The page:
When MINUTES Matter

March 03, 2020
Illustration of brain's blood vessels

Dedicated imaging provides more efficient diagnosis and intervention.

There are few things as urgent as a stroke. Once blood flow is compromised and oxygen is restricted by a clot, brain cells begin to die. Within Corona Regional Medical Center’s ER, a dedicated imaging suite reduces the time it takes to diagnose and treat those suffering from a stroke, impacting patients’ lives.

Immediate diagnosis

The process is swift. Once a stroke is suspected, explains Medical Director of Radiology Darice Liu, MD, the patient is taken directly for a non-contrast CT head study. It is immediately read by a radiologist.

“The radiologist’s quick interpretation allows for the ER doctor to distinguish between a hemorrhagic stroke and an ischemic stroke, and render the appropriate treatment plan. If an ischemic stroke is diagnosed, the patient may be transferred to a higher level of care where neurointerventionalists can use image-guided catheters and special devices to remove the offending clot,” says Dr. Liu. “In the best-case scenarios, the patient could recover with physical therapy and regain function.”

Imaging plays a less-crucial role at initial evaluation of heart attacks. A chest X-ray can confirm whether the heart has failed and if the lungs are not functioning well. If blockages are suspected, an interventional cardiologist will conduct an angiogram using image-guided catheters to locate the blockage. Special instruments are used to re-open the artery and place a stent to keep it open.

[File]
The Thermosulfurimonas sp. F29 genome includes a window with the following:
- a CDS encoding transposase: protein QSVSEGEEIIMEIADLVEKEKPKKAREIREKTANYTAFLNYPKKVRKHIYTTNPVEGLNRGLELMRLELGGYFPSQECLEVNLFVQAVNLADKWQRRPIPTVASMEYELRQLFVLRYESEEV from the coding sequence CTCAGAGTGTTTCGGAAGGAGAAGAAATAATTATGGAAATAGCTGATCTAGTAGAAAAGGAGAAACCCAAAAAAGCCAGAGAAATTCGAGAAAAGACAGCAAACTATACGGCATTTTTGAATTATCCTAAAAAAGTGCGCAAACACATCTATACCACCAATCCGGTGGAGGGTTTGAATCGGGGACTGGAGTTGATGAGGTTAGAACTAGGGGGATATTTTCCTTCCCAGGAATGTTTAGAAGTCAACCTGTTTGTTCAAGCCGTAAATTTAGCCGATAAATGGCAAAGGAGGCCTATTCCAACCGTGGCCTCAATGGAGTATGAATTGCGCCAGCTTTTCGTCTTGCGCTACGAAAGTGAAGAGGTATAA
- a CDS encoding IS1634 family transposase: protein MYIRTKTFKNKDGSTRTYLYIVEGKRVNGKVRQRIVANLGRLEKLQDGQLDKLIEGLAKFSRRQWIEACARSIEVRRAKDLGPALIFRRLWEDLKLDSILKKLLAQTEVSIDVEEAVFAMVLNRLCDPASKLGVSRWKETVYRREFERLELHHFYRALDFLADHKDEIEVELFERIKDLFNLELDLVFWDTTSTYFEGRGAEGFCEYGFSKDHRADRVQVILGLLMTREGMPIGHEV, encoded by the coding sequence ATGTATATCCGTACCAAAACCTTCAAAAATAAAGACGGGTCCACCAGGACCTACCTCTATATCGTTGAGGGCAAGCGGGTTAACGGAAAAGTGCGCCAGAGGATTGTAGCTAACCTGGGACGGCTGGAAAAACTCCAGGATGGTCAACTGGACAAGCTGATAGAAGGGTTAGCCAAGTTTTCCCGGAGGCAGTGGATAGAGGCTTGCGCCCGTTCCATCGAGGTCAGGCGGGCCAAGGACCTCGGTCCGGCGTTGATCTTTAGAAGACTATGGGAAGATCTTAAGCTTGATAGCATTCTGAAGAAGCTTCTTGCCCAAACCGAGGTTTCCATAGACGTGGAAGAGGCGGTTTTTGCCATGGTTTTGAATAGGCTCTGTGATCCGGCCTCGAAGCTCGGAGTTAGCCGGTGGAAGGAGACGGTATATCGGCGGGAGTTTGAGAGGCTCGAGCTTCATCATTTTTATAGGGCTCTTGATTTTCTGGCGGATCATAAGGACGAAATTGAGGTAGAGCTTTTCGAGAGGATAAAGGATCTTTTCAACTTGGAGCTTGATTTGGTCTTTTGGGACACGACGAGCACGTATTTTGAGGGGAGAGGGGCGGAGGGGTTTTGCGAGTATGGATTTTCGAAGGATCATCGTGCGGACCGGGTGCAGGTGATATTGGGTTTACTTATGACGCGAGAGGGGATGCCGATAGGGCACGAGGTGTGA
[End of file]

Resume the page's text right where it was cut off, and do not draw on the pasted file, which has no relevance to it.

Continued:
Not just for heart attacks and strokes

Heart attacks and strokes aren’t the only health crises that require prompt imaging and collaboration, says Dr. Liu. “If a patient comes in with an aortic aneurysm rupture, acute GI bleeding or acute trauma, they can be evaluated with contrast-enhanced CT angiograms which can be performed quickly with our scanner,” she explains. “These conditions can be life-threatening, but we can immediately diagnose the patient and begin treatment.”

Director of Diagnostic Imaging Randy Gray says that having dedicated equipment in the ER allows patients to be seen in a more timely manner. “Our goal is to efficiently accommodate, diagnose and treat our community members when they need it the most,” he says.